We collaborate with other community-oriented organizations to host novel events and provide more opportunities for exploration, navigation, and transportation by bicycle. These projects are joint-efforts to further enable people to use bikes as a tool to build new relationships and connect with the world around them.
The ABGB’s Hell Yes Project is an effort to make the Austin Community better. The ABGB partners with Ghisallo Cycling Initiative as well as other local non-profits to share their passions: Dogs, bikes, nature and people! Through The Hell Yes Project, Ghisallo joins efforts with the ABGB for bike rides to Barton Springs Pool and to 4th of July fireworks, as well as Holiday Bike Builds in which folks come eat pizza, drink beer, and assemble a bike so more kids can explore the world on two wheels.
Ghisallo Cycling Initiative partners with Decipher City to host explorative cycling tours in Austin. The first was a cycling tour discussing the effects of displacement and urban renewal in the East Austin area just east of IH-35. The second cycling tour navigated the historically Chicano community in the downtown area of Austin, Texas led by local activist Daniel Alvarado.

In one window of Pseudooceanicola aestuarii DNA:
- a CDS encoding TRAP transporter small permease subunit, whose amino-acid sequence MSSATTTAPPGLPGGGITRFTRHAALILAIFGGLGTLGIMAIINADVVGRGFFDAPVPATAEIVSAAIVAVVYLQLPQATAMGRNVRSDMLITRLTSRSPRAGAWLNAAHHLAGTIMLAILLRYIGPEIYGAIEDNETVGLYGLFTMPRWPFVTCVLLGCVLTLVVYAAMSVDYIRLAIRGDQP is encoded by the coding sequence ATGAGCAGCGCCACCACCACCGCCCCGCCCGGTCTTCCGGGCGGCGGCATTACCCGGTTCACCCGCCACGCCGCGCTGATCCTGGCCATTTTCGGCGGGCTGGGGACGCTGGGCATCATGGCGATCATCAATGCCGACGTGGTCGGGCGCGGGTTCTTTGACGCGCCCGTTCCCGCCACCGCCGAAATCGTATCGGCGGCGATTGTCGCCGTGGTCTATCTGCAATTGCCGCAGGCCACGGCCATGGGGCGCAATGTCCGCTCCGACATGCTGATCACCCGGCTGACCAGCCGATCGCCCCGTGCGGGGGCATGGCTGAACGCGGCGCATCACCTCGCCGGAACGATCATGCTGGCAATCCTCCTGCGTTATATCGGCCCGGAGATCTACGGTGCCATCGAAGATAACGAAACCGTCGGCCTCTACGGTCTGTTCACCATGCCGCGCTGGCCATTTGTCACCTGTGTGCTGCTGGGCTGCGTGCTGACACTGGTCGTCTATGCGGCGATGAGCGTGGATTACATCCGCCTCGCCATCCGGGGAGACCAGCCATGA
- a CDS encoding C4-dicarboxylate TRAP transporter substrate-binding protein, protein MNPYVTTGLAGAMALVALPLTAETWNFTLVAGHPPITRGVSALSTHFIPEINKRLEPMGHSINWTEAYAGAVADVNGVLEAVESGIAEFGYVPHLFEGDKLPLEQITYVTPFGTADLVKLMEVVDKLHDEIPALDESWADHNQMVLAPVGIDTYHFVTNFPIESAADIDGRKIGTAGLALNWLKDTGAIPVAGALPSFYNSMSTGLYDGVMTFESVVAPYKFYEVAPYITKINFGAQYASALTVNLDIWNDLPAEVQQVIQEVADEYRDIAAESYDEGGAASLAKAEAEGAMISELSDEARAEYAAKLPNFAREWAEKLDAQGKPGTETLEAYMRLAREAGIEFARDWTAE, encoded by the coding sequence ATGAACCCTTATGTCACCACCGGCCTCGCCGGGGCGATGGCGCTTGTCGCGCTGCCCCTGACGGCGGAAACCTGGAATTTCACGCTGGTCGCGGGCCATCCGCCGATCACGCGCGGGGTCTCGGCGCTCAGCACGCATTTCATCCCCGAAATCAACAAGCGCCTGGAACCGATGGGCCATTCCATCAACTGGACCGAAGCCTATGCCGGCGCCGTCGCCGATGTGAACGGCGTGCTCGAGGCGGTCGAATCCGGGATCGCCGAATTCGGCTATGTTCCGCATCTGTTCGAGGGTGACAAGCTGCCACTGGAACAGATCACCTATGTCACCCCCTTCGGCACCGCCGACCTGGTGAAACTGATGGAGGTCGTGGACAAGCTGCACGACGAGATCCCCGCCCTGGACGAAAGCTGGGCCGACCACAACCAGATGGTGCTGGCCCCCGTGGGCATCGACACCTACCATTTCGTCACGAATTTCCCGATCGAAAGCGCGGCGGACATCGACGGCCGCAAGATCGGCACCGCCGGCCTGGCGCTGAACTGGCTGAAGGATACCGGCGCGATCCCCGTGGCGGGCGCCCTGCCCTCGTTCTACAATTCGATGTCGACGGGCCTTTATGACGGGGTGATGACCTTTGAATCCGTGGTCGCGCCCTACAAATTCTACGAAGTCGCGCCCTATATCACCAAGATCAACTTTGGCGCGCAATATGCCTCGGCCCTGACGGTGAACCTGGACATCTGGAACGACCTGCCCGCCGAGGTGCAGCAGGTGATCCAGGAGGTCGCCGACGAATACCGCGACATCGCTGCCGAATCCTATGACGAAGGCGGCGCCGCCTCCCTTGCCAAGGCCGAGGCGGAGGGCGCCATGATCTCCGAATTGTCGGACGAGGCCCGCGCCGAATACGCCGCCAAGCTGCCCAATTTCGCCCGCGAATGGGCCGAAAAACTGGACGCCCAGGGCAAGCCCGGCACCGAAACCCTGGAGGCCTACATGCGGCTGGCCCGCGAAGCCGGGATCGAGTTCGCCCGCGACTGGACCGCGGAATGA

A cycling tour discussing the effects of displacement and urban renewal in the East Austin area just east of IH-35.
A cycling tour of the historically Chicano community in the downtown area of Austin, Texas.
A series of 17 mosaic art portraits of Black female and Chicana/Latina civil rights leaders from Austin and beyond. A grassroots public art project by Ghisallo Cycling and The Mosaic Workshop at Something Cool Studios, with artworks by Lolita Rodriguez, Martha Diaz, Litzy Rea Valdez, Carmen Rangel, Lys Santamaria, Aime Polivka, Alison Skinner, Veronica Ceci, Kimie Flores and J Muzacz.
Ghisallo oversaw fundraising, budgeting, and operations, subject selection and contextualization in collaboration with Decipher City and GAVA, production of historical reference content, digital components, and collateral. Ghisallo served as a pass-through fiscal sponsor of the project and did not retain any of the funds. All of the money raised went to the artists, materials, production, and installation.